- The Honourable Mr/Madam Justice — justices of superior courts.
- The Honourable Judge — judges of provincial courts and formerly judges of district or county courts.
It is usual for speakers of the House of Commons to be made privy councillors, in which case they keep the style for life, and provincial premiers and federal opposition leaders are sometimes also made privy councillors.
Members of the Canadian House of Commons and of provincial legislatures refer to each other as "honourable members" (or l'honorable député) but are not entitled to have The Honourable as a prefix in front of their name unless they are privy councillors.
In the Democratic Republic of the Congo, the prefix 'Honorable' or 'Hon.' is used for members of both chambers of the Parliament of the Democratic Republic of the Congo. Informally, senators are sometimes given the higher title of 'Venerable'.
A rough equivalent of "The Honourable" would be Hochwohlgeboren ("High Well Born"), which is used for all members of properly noble families not having any higher style. Its application to bourgeois dignitaries became common in the 19th century, though it has faded since and was always of doubtful correctness.
A literal equivalent of "The Honourable", Ehrwürdig or Ehrwürden, is used for Catholic clergy and religious—with the exceptions of priests and abbesses, who are Hochwürden (Reverend). A subdeacon is "Very Honourable" (Wohlehrwürden); a deacon is "Right Honourable" (Hochehrwürden).
In Hong Kong, the prefix "The Honourable" is used for the following people:
- The Chief Executive of Hong Kong
- Members, including the President, of the Legislative Council
- Members of the Executive Council, including official members such as the Chief Secretary, the Financial Secretary, the Secretary for Justice, and other secretaries of bureaux
- Judges of the Court of Final Appeal
- Justices of Appeal of the Court of Appeal
- Judges of the High Court
- Individuals who have been awarded the Grand Bauhinia Medal, the highest medal in Hong Kong's honours system.
- Deceased heroes who served in any of the disciplined services
In the Republic of India, Vice President, Judges of the Higher Judiciary, i.e., both Supreme Court & High Court, are referred as 'Honourable Mr./Mrs. Justice'. The Members of Parliament of both the Upper and the Lower houses are referred to as Honourable Member. Members of the executive, who are also the members of the Legislative such as the Prime Minister are referred to as The Honourable Member/Minister. Usually the abbreviation The Hon. is used before their names. Mayors are addressable with the same decorum.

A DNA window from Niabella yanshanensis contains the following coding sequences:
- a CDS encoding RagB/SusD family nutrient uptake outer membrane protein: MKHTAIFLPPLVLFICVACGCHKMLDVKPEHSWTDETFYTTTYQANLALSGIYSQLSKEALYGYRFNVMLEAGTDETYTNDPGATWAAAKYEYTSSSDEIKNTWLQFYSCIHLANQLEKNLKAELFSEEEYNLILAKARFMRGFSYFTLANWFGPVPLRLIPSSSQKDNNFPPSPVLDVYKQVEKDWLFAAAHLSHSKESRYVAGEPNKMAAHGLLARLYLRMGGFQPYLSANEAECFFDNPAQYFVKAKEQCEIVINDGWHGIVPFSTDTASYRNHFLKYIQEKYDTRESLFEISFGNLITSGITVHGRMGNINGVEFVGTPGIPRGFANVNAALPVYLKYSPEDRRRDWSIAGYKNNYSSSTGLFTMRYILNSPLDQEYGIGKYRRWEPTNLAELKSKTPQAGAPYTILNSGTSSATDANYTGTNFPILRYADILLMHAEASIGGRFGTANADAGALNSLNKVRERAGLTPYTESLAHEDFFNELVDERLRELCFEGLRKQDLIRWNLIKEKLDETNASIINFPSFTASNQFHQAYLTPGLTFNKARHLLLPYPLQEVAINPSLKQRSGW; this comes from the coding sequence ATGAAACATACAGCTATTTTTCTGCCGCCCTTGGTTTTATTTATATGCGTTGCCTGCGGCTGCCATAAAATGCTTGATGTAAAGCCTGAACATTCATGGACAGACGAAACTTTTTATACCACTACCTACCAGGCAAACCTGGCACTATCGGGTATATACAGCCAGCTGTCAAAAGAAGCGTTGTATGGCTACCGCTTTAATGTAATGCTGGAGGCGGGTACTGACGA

Isle of Man
In Italy, the style "The Honourable" in his Italian form "Onorevole" is currently used to refer to a member of the Italian Parliament (Chamber of Deputies, Senate) as well as for the members of Sicilian Legislative Assembly. The use of this style is not explicitly required by a precise law, but many Italian courts had punished the misuse of the style of Honourable by members of other legislatives assemblies.
In Macau, the prefix "The Honourable" is used occasionally for the following people:
- Chief Executive of Macau
- Members, including the President, of the Legislative Assembly of Macau
- Members of the Executive Council
- The Secretariat for Administration and Justice (Macau), the Secretariat for Economy and Finance (Macau), and other Principal officials
- Judges of the Court of Final Appeal
or a prime minister
In Malaysia, an elected Member of Parliament or State Legislative Assemblyman will be entitled to be referred to as "Yang Berhormat", which is literally "The Honourable".
All members of the House of Representatives of Malta are entitled to this prefix.
The style "The Honourable" was first granted in 1854 for use by members of the Executive Council, the Speaker of the Legislative Council, the Members of the Legislative Council, and the Speaker of the House of Representatives.
In addition to the standard Commonwealth usage, the Speaker of the House of Representatives was entitled to be referred to as The Honourable until 2010, when it was announced that sitting and future Governors-General, Prime Ministers, Chief Justices, and Speakers of the House of Representatives would be entitled to be referred to as The Right Honourable.
The Governor-General was entitled to use the style "the Honourable" upon assuming the office and held it for life from 2006 until the changes in 2010. Former Governors-General were also entitled to the style from 2006 if they did not hold the title already or were a Privy Counsellor.
New Zealand office holders who are "Honourable" ex-officio can be granted the style for life as a courtesy when they vacate the office; all honours and awards are published in The New Zealand Gazette.
In the Philippines, the style is usually used to give distinction to any elected official ranging from the smallest political unit, the barangay, to the Congress of the Philippines, which consists of a Senate and House of Representatives. For example, a Kagawad (member of a local legislative council) named Juan de la Cruz will be referred to as The Honorable Juan de la Cruz. In written form, the style may be shortened to "Hon." (as in Hon. Juan de la Cruz).